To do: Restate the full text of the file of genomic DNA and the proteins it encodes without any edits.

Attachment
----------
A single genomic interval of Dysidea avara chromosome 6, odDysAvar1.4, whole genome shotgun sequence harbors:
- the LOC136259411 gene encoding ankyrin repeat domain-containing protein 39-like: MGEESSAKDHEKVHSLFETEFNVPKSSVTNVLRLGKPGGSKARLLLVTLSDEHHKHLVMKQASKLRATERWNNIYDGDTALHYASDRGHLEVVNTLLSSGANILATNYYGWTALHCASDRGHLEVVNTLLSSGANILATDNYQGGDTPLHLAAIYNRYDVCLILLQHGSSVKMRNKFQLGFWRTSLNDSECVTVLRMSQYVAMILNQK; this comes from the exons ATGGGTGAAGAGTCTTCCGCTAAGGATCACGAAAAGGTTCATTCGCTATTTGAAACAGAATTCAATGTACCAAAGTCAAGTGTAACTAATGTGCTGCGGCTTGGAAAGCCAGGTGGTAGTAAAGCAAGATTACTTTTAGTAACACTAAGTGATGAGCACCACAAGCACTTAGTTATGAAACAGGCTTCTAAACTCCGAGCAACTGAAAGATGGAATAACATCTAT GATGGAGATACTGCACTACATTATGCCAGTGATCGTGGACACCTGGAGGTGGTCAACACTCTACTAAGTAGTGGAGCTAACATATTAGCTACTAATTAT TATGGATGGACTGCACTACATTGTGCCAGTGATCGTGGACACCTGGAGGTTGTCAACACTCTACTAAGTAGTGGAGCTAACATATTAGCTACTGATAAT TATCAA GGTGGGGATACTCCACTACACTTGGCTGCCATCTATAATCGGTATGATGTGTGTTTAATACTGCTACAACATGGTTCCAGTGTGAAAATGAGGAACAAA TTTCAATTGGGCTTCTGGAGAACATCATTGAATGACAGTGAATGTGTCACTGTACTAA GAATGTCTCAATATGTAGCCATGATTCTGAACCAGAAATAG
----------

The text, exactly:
A single genomic interval of Dysidea avara chromosome 6, odDysAvar1.4, whole genome shotgun sequence harbors:
- the LOC136259411 gene encoding ankyrin repeat domain-containing protein 39-like: MGEESSAKDHEKVHSLFETEFNVPKSSVTNVLRLGKPGGSKARLLLVTLSDEHHKHLVMKQASKLRATERWNNIYDGDTALHYASDRGHLEVVNTLLSSGANILATNYYGWTALHCASDRGHLEVVNTLLSSGANILATDNYQGGDTPLHLAAIYNRYDVCLILLQHGSSVKMRNKFQLGFWRTSLNDSECVTVLRMSQYVAMILNQK; this comes from the exons ATGGGTGAAGAGTCTTCCGCTAAGGATCACGAAAAGGTTCATTCGCTATTTGAAACAGAATTCAATGTACCAAAGTCAAGTGTAACTAATGTGCTGCGGCTTGGAAAGCCAGGTGGTAGTAAAGCAAGATTACTTTTAGTAACACTAAGTGATGAGCACCACAAGCACTTAGTTATGAAACAGGCTTCTAAACTCCGAGCAACTGAAAGATGGAATAACATCTAT GATGGAGATACTGCACTACATTATGCCAGTGATCGTGGACACCTGGAGGTGGTCAACACTCTACTAAGTAGTGGAGCTAACATATTAGCTACTAATTAT TATGGATGGACTGCACTACATTGTGCCAGTGATCGTGGACACCTGGAGGTTGTCAACACTCTACTAAGTAGTGGAGCTAACATATTAGCTACTGATAAT TATCAA GGTGGGGATACTCCACTACACTTGGCTGCCATCTATAATCGGTATGATGTGTGTTTAATACTGCTACAACATGGTTCCAGTGTGAAAATGAGGAACAAA TTTCAATTGGGCTTCTGGAGAACATCATTGAATGACAGTGAATGTGTCACTGTACTAA GAATGTCTCAATATGTAGCCATGATTCTGAACCAGAAATAG